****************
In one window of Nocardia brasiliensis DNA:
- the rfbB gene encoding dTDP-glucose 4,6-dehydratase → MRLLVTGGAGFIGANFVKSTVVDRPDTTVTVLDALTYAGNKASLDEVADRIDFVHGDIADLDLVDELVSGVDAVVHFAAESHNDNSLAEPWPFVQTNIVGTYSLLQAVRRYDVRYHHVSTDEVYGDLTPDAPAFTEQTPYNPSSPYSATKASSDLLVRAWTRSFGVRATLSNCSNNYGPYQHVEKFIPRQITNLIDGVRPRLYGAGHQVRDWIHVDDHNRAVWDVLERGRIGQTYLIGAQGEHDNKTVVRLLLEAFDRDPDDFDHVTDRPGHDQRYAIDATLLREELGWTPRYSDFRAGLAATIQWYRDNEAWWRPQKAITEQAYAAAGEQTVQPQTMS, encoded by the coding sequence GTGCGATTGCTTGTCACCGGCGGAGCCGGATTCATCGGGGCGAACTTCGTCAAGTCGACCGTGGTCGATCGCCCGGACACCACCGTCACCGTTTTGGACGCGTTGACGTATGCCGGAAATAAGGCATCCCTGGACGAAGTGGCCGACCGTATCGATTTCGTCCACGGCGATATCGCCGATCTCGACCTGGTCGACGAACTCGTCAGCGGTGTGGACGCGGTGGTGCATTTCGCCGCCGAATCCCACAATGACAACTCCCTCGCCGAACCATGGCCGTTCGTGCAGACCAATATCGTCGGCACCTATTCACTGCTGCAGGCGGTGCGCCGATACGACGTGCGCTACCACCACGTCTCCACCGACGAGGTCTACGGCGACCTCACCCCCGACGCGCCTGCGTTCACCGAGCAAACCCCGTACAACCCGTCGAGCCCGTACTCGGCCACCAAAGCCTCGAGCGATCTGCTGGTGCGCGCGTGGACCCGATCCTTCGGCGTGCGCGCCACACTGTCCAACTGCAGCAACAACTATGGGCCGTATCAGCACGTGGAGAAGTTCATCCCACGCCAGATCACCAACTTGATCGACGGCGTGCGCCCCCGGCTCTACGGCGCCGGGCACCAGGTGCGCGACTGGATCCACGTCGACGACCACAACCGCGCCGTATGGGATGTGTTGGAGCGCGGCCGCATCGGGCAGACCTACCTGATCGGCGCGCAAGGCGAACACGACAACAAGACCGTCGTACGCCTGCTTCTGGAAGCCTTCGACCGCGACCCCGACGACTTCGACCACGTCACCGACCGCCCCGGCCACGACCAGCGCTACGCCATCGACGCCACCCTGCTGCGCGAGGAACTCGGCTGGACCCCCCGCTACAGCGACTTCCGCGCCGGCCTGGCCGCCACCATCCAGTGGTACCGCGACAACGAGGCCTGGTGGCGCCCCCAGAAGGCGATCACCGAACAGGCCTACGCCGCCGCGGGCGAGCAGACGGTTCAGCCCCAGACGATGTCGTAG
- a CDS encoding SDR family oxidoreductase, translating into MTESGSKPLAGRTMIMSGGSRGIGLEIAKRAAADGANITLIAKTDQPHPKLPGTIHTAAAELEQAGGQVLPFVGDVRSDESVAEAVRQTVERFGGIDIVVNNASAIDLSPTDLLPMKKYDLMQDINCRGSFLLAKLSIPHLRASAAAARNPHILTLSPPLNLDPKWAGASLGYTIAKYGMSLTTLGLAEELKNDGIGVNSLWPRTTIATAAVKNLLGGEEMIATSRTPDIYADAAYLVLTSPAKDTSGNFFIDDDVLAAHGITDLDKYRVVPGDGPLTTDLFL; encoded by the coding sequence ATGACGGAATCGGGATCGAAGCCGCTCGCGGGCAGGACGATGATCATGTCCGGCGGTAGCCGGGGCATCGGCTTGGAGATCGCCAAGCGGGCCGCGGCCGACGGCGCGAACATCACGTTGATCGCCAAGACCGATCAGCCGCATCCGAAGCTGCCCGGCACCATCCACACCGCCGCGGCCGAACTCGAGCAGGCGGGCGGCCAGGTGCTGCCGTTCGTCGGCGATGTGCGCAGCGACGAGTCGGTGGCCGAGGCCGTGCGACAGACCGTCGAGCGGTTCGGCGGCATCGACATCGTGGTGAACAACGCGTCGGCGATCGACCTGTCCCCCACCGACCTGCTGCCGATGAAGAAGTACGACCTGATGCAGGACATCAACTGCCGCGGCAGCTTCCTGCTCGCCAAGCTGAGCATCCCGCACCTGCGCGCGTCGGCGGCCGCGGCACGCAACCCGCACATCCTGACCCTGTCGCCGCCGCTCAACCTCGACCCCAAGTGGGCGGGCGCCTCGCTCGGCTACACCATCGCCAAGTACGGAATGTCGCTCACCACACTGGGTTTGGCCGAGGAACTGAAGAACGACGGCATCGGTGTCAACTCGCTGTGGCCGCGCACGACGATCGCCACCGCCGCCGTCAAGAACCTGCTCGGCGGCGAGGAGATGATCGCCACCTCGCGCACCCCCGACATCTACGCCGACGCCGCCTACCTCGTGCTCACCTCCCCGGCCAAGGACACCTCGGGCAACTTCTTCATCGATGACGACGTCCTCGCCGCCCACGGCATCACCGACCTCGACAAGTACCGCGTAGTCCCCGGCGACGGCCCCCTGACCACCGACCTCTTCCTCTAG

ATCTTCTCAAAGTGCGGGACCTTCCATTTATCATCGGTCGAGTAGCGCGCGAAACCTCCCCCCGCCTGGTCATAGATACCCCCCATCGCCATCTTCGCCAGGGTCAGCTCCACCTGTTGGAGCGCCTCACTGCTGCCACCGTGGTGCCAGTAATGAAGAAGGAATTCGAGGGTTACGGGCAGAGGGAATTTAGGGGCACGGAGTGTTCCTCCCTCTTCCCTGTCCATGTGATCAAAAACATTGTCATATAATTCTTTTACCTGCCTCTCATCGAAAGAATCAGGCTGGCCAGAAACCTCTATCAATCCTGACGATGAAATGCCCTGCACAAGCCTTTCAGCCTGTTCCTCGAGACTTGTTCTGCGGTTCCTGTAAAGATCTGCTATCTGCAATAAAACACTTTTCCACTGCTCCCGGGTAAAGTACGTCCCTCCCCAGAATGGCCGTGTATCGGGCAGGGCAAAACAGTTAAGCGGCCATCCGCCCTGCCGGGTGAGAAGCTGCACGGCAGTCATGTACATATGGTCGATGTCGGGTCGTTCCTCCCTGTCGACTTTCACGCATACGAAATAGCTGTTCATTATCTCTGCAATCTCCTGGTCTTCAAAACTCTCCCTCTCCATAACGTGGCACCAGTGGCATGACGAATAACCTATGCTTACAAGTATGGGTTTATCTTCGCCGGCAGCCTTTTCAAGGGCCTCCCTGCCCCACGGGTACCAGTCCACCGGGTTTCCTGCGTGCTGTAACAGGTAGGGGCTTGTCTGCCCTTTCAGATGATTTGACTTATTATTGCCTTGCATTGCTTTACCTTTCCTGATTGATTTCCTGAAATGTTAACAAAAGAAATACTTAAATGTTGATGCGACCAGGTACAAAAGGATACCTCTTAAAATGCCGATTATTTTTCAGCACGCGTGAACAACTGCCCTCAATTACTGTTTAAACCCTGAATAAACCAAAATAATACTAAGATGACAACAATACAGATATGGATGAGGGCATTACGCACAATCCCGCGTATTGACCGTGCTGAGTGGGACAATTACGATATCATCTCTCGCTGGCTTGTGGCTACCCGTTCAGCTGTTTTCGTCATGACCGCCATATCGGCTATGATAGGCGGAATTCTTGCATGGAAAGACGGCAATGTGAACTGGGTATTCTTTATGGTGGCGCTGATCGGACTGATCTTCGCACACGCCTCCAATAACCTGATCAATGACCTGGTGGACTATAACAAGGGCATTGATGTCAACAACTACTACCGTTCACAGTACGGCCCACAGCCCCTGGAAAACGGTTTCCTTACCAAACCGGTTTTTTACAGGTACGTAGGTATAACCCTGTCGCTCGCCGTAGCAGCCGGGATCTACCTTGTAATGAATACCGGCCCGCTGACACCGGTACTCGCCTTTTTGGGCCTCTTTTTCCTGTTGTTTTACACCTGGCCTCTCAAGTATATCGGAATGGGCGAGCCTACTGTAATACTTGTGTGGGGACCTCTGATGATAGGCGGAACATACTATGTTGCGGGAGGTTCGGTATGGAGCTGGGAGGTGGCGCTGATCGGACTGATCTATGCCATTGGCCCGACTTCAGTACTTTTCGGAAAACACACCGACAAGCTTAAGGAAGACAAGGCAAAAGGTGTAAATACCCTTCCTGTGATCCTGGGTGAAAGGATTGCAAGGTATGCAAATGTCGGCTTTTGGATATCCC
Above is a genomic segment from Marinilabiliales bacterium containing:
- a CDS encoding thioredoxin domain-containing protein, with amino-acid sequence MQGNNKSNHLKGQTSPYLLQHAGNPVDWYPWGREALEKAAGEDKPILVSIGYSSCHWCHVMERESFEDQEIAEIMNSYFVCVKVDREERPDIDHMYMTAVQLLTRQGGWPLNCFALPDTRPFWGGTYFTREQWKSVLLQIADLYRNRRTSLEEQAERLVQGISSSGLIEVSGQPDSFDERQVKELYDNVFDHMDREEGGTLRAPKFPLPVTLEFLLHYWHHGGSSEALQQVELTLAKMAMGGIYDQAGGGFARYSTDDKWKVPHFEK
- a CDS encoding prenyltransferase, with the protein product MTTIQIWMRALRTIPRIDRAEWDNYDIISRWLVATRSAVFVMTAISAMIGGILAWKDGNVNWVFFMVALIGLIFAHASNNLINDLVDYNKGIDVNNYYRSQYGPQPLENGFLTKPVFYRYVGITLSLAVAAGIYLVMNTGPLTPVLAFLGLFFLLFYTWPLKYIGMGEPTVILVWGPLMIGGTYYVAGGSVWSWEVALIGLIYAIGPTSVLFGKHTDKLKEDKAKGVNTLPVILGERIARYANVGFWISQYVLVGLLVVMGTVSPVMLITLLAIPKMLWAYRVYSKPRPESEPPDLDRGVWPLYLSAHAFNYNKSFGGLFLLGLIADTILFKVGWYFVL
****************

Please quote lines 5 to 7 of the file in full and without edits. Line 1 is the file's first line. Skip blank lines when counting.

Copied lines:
Above is a genomic segment from Marinilabiliales bacterium containing:
- a CDS encoding thioredoxin domain-containing protein, with amino-acid sequence MQGNNKSNHLKGQTSPYLLQHAGNPVDWYPWGREALEKAAGEDKPILVSIGYSSCHWCHVMERESFEDQEIAEIMNSYFVCVKVDREERPDIDHMYMTAVQLLTRQGGWPLNCFALPDTRPFWGGTYFTREQWKSVLLQIADLYRNRRTSLEEQAERLVQGISSSGLIEVSGQPDSFDERQVKELYDNVFDHMDREEGGTLRAPKFPLPVTLEFLLHYWHHGGSSEALQQVELTLAKMAMGGIYDQAGGGFARYSTDDKWKVPHFEK
- a CDS encoding prenyltransferase, with the protein product MTTIQIWMRALRTIPRIDRAEWDNYDIISRWLVATRSAVFVMTAISAMIGGILAWKDGNVNWVFFMVALIGLIFAHASNNLINDLVDYNKGIDVNNYYRSQYGPQPLENGFLTKPVFYRYVGITLSLAVAAGIYLVMNTGPLTPVLAFLGLFFLLFYTWPLKYIGMGEPTVILVWGPLMIGGTYYVAGGSVWSWEVALIGLIYAIGPTSVLFGKHTDKLKEDKAKGVNTLPVILGERIARYANVGFWISQYVLVGLLVVMGTVSPVMLITLLAIPKMLWAYRVYSKPRPESEPPDLDRGVWPLYLSAHAFNYNKSFGGLFLLGLIADTILFKVGWYFVL